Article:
FOR A FEW moments on Sunday night, Oli Tate studied the ladder and contemplated scenarios.
It is complicated, it is incredibly tight and there are few guarantees leading into the final round of the Victorian Football League.
He put the ladder away and will not look at it again this week.
Tate says he does not engage much in the hype of high-pressure matches – and a slip last week has put North Ballarat Roosters under intense pressure to win tomorrow – because all Tate really needs to know this week is to go out, like any week, and play hard for a win.
The 22-year-old knows how tough it can be to miss finals. He was dropped in his first year for the 2010 grand final and premiership to make way for the North Melbourne-listed Leigh Harding, and he tore his hamstring in the qualifying final against Williams-town at Box Hill a year later.
Tate knows how tough it can be to miss playing for an extended period, after battling with injury most of last year.
The combined experiences have made Tate determined to make the most of each game.
He knows for certain that he wants to be out playing for the Roosters in the VFL as much as possible.
“I was injured most of last year, playing just four games in the development league. I had a hip operation at the start of the year then came back and tore a medial ligament in my knee. That season was probably the one I had to have,” Tate said.
“I got to step away and realise exactly what I want to do.
“I was really looking forward to the time I could get back into it.”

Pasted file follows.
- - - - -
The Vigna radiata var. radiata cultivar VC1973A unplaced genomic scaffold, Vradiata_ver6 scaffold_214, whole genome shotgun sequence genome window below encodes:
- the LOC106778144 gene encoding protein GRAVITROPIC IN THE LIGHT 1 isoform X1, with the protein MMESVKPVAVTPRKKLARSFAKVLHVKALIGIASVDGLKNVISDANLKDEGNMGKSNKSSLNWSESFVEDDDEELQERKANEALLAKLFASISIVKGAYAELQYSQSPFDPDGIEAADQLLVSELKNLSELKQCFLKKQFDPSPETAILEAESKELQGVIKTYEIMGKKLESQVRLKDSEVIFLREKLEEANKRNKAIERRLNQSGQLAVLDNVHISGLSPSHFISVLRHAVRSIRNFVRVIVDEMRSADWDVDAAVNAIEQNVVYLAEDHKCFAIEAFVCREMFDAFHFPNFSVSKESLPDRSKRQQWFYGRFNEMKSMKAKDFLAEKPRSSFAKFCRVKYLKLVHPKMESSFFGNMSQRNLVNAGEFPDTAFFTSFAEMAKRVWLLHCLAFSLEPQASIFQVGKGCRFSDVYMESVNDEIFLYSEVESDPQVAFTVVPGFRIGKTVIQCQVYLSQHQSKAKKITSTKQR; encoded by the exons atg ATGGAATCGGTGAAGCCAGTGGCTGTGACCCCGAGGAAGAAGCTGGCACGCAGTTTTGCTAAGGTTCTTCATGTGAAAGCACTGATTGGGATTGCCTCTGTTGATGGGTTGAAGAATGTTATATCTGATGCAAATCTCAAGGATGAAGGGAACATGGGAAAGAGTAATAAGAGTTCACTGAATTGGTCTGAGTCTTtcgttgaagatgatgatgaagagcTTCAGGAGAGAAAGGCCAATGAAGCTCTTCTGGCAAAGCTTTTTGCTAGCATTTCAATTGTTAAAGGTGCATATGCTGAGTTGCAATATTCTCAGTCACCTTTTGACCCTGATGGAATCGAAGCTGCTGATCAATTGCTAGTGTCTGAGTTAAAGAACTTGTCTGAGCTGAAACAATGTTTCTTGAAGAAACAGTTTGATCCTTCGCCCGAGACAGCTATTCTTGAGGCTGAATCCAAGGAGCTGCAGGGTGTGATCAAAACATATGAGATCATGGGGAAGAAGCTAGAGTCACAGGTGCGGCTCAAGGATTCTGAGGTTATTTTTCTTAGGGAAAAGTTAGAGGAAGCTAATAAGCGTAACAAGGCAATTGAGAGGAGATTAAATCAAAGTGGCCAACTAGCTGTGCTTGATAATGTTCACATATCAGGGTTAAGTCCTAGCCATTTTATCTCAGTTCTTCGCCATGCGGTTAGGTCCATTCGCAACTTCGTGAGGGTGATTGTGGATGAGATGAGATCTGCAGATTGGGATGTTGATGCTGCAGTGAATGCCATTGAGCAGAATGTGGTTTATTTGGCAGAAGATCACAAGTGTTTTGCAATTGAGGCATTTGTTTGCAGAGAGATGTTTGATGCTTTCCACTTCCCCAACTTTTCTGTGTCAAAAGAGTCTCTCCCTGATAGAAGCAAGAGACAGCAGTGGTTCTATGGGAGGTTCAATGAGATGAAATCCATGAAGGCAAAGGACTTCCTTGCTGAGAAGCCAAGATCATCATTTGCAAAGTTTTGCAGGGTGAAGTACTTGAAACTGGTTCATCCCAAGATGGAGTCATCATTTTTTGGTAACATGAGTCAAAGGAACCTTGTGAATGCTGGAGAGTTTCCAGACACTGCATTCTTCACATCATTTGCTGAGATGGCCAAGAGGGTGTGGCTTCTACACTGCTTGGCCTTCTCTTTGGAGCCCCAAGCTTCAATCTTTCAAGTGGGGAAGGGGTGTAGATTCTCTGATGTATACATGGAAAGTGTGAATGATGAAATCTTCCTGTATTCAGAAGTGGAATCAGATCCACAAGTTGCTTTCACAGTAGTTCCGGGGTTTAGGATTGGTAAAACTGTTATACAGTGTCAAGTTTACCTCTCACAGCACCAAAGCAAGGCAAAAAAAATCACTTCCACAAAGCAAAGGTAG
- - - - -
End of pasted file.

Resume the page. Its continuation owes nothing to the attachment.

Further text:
Preparing and training for the VFL is a big commitment that Tate juggles with work and a busy study load for podiatry at La Trobe University.
But he would rather the juggle than to not be playing VFL at all.
Being based in Melbourne means Tate has to be
more disciplined than most.
Monday night recovery sessions and weights training is left up to him.
He car-pools with other players to Eureka Stadium for the Roosters main hit-out and tactical sessions on a Wednesday night.
Friday or Saturday mornings, Tate is among a privileged group of “Kangaroosters” to train at AFL partner North Melbourne’s Arden Street base and share facilities with Kangaroos players designated for VFL duty that week.
“I think there is a fair bit of confidence (Roosters coach) Fitzy holds in all the travellers,” Tate said.
“It takes a fair bit of self-motivation to get your weights done and your Monday recovery ... I don’t think it would suit all players but it works well for me.”
Discipline helped Tate in his rehabilitation last year to come back and make his mark on the Roosters’ line-up with his dash and attack off the half-back lines.
Promoted to the team’s leadership group last season, Tate has this year felt like more of an active leader about the club.
He continues to meet with head coach Gerard FitzGerald and football manager Marg Richards as a team leader in sub-comittee meetings.
But by getting out on field and playing an on-field role alongside established leaders Myles Sewell, Steve Clifton and captain Michael Searl, Tate said he felt more like a leader.
“It’s good to finally string a few games under my belt and find a lot more consistency,” Tate said.
“I try and use what I have learnt and help settle a few young kids into the side.”
The Roosters must be settled tomorrow.
Essendon, like Collingwood and Geelong with their own VFL lists, can fluctuate in form but is generally dominant.
Tate said the Roosters, on their day, could beat anyone.
And they must win this one against Essendon at Windy Hill.